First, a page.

Last Updated 27 Jul 2020

Evaluate Possible Economic Policies

Category economics
Essay type Research
Words 1289 (5 pages)
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Evaluate possible economic policies, other than increasing the age limit, that a government might use to reduce significantly the consumption of alcoholic drinks. The market mechanism should allocate scarce resources to maximize consumer welfare. Alcohol is an example of a demerit good. A demerit good is one which is overpriced by the market mechanism. Apart from alcohol, drugs and prostitution are also examples of demerit goods. Consumption of these goods produces large negative externalities.

Crime increases, health costs rise, valuable human economic sources are destroyed, and friends and relatives suffer distress. Moreover, individuals themselves suffer and are unable to stop consuming because demerit goods are often addictive. Therefore it can be argued that consumers of these goods are not the best Judges of their own interests. As a result, governments intervene to correct this market failure. The government has tentatively proposed a minimum price for a unit of alcohol at app. A minimum price is mainly aimed at preventing the sale of very cheap alcohol by supermarkets.

The hope is that a higher price will courage binge drinking, improve health, and make people pay the true social cost of alcohol. Opponents argue it is unfair and a regressive price which will hurt the living standards of those on low income. It is recognized that the UK has a problem with binge drinking. Overcompensation of alcohol can lead to many social problems, such as increased crime, increased accidents. It contributes to a variety of health problems such as premature death, cirrhosis of the liver, heart disease, cancer, alcoholism, and mental problems.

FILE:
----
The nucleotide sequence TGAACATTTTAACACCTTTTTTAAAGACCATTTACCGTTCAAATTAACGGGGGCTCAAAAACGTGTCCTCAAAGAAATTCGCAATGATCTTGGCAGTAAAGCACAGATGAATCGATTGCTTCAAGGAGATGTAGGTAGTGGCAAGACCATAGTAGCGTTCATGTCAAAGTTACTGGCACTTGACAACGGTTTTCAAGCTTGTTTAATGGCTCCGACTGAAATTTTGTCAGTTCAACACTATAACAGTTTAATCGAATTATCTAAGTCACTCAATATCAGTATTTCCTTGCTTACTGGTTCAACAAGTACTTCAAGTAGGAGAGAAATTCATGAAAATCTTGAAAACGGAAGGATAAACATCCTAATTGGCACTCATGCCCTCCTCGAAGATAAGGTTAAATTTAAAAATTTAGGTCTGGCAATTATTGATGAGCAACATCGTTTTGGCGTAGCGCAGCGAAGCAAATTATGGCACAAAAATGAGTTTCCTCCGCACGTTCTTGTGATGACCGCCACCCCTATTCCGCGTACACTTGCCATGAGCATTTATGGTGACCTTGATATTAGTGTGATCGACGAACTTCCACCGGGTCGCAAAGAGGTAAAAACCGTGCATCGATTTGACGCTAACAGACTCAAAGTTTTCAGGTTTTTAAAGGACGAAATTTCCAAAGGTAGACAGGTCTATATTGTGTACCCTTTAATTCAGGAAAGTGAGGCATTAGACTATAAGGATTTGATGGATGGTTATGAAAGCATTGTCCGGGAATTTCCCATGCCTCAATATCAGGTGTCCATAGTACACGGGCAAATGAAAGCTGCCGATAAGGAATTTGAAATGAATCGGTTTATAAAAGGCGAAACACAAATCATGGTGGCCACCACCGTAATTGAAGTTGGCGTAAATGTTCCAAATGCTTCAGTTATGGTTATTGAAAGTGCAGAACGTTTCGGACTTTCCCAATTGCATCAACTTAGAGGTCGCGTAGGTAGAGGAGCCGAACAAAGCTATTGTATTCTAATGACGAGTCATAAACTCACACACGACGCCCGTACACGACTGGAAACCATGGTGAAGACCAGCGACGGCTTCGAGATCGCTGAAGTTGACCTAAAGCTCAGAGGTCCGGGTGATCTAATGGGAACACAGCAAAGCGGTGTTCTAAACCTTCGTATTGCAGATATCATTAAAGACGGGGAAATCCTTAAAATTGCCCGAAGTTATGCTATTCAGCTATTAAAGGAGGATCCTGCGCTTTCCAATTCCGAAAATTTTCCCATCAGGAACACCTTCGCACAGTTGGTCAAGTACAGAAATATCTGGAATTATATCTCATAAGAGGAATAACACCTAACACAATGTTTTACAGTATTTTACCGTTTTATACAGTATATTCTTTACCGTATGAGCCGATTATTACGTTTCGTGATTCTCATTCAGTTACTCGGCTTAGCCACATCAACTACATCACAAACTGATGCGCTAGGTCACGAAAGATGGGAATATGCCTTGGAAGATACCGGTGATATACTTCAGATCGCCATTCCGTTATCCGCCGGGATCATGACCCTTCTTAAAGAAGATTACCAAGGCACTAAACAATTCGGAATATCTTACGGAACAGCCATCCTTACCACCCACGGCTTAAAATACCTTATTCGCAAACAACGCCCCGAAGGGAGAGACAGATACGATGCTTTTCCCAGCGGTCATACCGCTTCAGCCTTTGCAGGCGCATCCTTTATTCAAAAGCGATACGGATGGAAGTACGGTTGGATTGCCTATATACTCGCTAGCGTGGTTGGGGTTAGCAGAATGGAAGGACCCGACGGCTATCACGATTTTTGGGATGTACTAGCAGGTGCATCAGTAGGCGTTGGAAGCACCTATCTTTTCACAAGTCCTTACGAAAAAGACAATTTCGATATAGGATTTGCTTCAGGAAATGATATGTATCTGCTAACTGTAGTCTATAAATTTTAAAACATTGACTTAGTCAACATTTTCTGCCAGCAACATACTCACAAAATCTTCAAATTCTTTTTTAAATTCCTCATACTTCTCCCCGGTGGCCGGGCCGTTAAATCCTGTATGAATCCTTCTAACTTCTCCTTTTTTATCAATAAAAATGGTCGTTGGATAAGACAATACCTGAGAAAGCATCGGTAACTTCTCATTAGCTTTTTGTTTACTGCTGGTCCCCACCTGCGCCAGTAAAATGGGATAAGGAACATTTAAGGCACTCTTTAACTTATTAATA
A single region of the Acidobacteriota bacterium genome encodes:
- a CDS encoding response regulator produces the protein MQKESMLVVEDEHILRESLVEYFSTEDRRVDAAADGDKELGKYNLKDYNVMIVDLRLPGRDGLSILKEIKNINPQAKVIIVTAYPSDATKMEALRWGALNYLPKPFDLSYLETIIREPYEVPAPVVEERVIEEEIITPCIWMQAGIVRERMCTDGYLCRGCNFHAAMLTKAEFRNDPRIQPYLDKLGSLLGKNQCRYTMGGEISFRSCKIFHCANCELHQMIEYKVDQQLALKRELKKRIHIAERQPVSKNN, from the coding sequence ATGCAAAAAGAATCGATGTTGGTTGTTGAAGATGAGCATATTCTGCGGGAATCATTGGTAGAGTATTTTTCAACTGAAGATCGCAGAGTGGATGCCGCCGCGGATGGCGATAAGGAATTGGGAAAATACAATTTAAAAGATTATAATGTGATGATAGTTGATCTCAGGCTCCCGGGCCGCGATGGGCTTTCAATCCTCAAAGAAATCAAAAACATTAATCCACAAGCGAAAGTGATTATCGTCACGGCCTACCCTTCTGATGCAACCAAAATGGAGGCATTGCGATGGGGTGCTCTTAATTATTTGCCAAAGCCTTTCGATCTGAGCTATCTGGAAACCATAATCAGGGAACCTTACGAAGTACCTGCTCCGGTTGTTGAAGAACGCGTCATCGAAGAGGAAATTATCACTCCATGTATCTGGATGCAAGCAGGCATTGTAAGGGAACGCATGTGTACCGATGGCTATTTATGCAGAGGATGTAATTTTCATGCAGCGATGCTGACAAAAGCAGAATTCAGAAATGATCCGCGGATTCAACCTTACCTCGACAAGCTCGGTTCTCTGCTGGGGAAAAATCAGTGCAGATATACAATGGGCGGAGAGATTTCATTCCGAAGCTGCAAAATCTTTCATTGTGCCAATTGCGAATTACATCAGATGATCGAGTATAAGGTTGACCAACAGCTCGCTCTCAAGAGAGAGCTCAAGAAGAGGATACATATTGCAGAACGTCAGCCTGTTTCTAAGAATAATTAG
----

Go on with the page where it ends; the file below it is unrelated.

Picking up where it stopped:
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All this places costs on the NASH, which have to be erne by the tax payer. The Auk's alcohol problem is much worse than most European countries, like France. According to the ONES, in 2010/11, there was an 11 per cent increase on alcohol-related (hospital) admissions giving a total of 1 , 168,300 admissions. This is more than twice as many as in 2002/03 (510,700). Academics say that total deaths from the "wider harms" caused to society by alcohol could reach 250,000 in England and Wales by 2019 if current trends continue. (250,000 deaths from alcohol).

According to a report, "Health First: An evidence-based alcohol strategy or the I-J". "The personal, social and economic cost of alcohol has been estimated to be up to Bean per year for England and EH. Ban for Scotland," The app minimum would mean a can of strong lager could not be sold for less than El . 56 and a bottle of wine below EH. 22. Research carried out for the government shows a app minimum would reduce the consumption of alcohol by 4. 3%, leading to 2,000 fewer deaths and 66,000 hospital admissions after 10 years. Researchers also claim the number of crimes would drop by 24,000 a year.